Breaking down the longest government shutdown in U.S. history
On Saturday, Jan. 12, the current partial government shutdown officially became the longest in U.S. history, exceeding the previous record of 22-days. Thousands of government workers are not receiving any form of income and several federal agencies are closed, leading people to question how it got to this point and why it’s taking so long to change.
A major aspect of Trump’s 2016 presidential campaign, was the construction of a 2,000 mile-long concrete wall, separating the United States from Mexico. This wall would supposedly protect America from illegal immigrants entering the country. According to Trump, these immigrants bring about drugs, crime and rape.
However, the momentum of the construction was slowed throughout 2017-18 when the president of Mexico, Andres Obrador, continually declined to fund the project.
On Dec. 11, during a meeting with Democratic congressional leaders, Trump threatened a year-long government shutdown if Congress denied to fund his wall. In a televised meeting with congressional leaders, he said, “I am proud to shut down the government for border security. I will take the mantle.”
One week later, both the House and Senate agreed to pass a revised budget allowing $1.5 billion to be allocated towards border security. However, with no funding specifically for the wall, Trump refused to sign any budget proposal, unless it included the $5.7 billion needed to build the wall.
Elizabeth Flores, an Azusa Pacific junior communications major, criticized Trump’s stubbornness to compromise, noting that “democrats have been willing to negotiate money for border security in the way of technology and surveillance.”
In response, a stopgap funding bill was issued by the House adding $5 billion for Trump’s wall, but the Senate rejected the bill after not reaching a consensus on whether to add the additional funds or not.
At midnight on Dec. 21, a partial shutdown took effect, leaving some 800,000 government employees without a paycheck and about a quarter of federal agencies out of commission.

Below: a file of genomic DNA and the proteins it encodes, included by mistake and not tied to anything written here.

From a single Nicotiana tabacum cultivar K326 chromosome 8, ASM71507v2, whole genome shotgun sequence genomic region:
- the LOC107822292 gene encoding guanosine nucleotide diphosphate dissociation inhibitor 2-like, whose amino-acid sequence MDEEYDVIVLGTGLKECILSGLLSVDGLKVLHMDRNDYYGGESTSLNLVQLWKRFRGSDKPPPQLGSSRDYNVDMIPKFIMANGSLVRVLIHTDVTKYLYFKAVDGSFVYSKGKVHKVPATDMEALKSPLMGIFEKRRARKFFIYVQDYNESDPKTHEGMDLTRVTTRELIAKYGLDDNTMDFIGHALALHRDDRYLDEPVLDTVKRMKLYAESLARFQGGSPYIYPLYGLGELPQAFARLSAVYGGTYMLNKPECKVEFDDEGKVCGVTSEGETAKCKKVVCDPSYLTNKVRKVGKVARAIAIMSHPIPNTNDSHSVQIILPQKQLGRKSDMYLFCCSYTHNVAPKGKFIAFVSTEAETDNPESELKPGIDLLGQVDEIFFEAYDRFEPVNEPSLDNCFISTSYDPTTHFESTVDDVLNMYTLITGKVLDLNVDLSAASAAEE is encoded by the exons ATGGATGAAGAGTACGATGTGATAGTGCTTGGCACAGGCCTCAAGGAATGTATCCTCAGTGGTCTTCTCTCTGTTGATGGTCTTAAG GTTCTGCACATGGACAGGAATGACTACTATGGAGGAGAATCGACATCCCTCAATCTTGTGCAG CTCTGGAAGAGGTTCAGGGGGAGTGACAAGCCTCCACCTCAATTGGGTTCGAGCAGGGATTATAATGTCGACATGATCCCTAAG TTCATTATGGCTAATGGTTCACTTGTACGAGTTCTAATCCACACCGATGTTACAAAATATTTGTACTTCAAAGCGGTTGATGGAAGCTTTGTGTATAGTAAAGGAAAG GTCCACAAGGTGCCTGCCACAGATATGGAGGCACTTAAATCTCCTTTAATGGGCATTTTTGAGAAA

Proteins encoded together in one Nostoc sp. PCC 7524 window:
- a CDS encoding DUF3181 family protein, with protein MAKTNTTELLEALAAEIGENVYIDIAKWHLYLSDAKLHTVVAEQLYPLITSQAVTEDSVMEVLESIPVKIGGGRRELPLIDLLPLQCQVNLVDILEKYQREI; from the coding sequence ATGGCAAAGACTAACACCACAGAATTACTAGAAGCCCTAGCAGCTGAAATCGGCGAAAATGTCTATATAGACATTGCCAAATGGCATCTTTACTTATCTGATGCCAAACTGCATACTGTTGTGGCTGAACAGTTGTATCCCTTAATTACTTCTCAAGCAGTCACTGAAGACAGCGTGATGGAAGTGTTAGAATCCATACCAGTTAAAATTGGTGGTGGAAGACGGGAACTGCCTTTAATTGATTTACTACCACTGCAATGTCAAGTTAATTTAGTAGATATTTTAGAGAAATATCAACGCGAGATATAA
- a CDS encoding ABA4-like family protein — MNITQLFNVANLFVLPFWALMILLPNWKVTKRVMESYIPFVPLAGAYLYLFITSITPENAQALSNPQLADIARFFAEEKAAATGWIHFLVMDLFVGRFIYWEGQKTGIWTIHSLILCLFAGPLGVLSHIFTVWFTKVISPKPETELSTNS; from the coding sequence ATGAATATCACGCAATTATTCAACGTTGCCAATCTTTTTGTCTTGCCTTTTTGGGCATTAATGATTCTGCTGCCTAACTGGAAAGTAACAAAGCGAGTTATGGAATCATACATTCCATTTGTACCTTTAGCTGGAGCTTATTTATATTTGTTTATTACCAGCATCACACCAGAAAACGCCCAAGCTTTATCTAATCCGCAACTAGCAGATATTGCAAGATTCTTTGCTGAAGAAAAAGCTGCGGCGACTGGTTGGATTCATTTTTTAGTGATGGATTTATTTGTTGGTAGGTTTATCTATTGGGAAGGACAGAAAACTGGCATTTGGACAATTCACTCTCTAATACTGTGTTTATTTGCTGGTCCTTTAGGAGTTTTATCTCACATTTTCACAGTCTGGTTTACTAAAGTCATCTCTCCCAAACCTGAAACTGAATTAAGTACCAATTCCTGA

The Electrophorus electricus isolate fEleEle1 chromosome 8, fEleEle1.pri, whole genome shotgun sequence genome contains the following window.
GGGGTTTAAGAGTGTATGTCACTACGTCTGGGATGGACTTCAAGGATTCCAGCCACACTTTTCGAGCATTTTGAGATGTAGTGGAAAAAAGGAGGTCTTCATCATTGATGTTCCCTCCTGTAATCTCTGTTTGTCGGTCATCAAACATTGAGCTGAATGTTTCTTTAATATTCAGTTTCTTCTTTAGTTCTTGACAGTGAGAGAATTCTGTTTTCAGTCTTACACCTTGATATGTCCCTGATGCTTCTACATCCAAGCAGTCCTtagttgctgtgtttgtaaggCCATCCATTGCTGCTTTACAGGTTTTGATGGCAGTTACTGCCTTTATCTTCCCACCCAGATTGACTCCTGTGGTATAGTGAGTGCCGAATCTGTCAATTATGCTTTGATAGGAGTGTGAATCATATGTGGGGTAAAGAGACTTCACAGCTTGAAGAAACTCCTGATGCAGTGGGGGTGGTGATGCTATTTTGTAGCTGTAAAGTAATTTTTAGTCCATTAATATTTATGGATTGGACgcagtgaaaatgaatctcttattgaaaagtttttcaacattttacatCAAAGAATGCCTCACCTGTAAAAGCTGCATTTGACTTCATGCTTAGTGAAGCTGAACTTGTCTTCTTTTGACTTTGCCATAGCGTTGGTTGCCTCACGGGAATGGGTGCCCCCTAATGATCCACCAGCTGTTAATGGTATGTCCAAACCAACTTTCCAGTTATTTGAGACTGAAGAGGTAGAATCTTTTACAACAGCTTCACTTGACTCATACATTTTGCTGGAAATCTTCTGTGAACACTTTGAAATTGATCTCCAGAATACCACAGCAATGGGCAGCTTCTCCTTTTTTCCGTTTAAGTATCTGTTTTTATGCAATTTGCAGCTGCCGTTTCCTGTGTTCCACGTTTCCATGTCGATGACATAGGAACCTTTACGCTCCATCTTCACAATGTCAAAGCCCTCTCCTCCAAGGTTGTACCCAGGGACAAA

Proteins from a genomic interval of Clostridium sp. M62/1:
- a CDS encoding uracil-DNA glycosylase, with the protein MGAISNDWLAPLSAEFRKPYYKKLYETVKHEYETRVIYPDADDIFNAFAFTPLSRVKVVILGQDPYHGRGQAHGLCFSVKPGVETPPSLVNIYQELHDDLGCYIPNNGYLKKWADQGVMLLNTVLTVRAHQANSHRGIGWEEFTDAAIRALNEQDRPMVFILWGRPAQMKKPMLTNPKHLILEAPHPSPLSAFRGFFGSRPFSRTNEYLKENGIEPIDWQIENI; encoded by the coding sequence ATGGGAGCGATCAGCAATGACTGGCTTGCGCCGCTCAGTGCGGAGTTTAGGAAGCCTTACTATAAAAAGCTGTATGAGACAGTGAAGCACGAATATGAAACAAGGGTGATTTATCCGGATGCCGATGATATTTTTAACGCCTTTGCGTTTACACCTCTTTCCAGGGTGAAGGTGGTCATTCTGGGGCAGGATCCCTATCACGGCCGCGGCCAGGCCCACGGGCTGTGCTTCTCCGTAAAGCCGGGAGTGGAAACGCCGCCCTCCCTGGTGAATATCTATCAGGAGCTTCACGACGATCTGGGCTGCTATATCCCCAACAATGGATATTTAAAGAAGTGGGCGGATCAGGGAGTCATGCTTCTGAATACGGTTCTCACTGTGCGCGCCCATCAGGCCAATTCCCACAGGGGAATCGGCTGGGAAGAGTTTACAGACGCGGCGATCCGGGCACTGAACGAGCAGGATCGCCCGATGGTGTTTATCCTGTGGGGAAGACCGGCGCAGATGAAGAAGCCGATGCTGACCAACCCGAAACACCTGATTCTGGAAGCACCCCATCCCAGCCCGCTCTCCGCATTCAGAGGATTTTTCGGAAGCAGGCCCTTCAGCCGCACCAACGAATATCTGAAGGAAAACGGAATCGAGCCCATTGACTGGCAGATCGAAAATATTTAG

Journalism professor William Willis notes the strangeness of this particular shutdown, which makes it unique from previous ones.
“The reason is that the 800,000 or so federal workers who need their paychecks are being used as pawns, is because the president and members of the House of Representatives can’t reach an agreement on the wall that Trump wants,” said Willis.
Despite the already overwhelming amount of negative effects the shutdown has caused, including the National Park Service and the Food and Drug Administration being temporarily closed, neither the Democrat-controlled House of Representatives nor the Republican-controlled Senate can come to a resolution.
The dilemma here appears to stem from an issue much deeper than monetary concern. For the 2019 fiscal year, the federal budget will be $4.407 trillion, creating a $985 billion deficit for Oct. 1, 2018 through Sept. 30, 2019.
“Obviously $5.7 billion is a lot of money, but when you look at it in perspective of the entire federal budget, you’re talking about one tenth of one percent basically,” said political science professor Douglas Hume. “In the grand scheme of things, it’s not a huge part of our budget. So, for the parties to not be able to find some sort of compromise on the issue is really unfortunate.”
Hume suggested the debacle is a matter of Democrats prohibiting President Trump to accomplish this part of his agenda. Willis speculated further.
“Many observers, and I’m one of them, wonder if the president’s stance is actually based on the need for a wall, which many immigration experts don’t believe will help solve the influx of immigrants, or illegal drugs for that matter,” Willis said. “The question in the minds of many is whether the president is just trying to save face with his voting base.”
Trump’s election was heavily based upon his promise to build the wall, coining the popular 2016 motto: “Build a wall and make Mexico pay for it.” It is possible that Trump’s fear of failure is responsible for the aggressive push for the wall’s construction, not the fear of illegal immigration.
“In the past,” Hume said. “Trump has handled immigration issues very sloppily and irresponsibly, through the language he used throughout his campaign and after he was elected. That offended a lot of people. So even though I believe a legitimate goal is trying to be accomplished, I think he has made the job really difficult on himself.”
Nancy Pelosi, Speaker of the House, and Trump have reached an impasse. Neither of them is willing to compromise on the issue at hand.
“[This parallels the] larger impasse in Washington between Republicans and Democrats,” Willis said.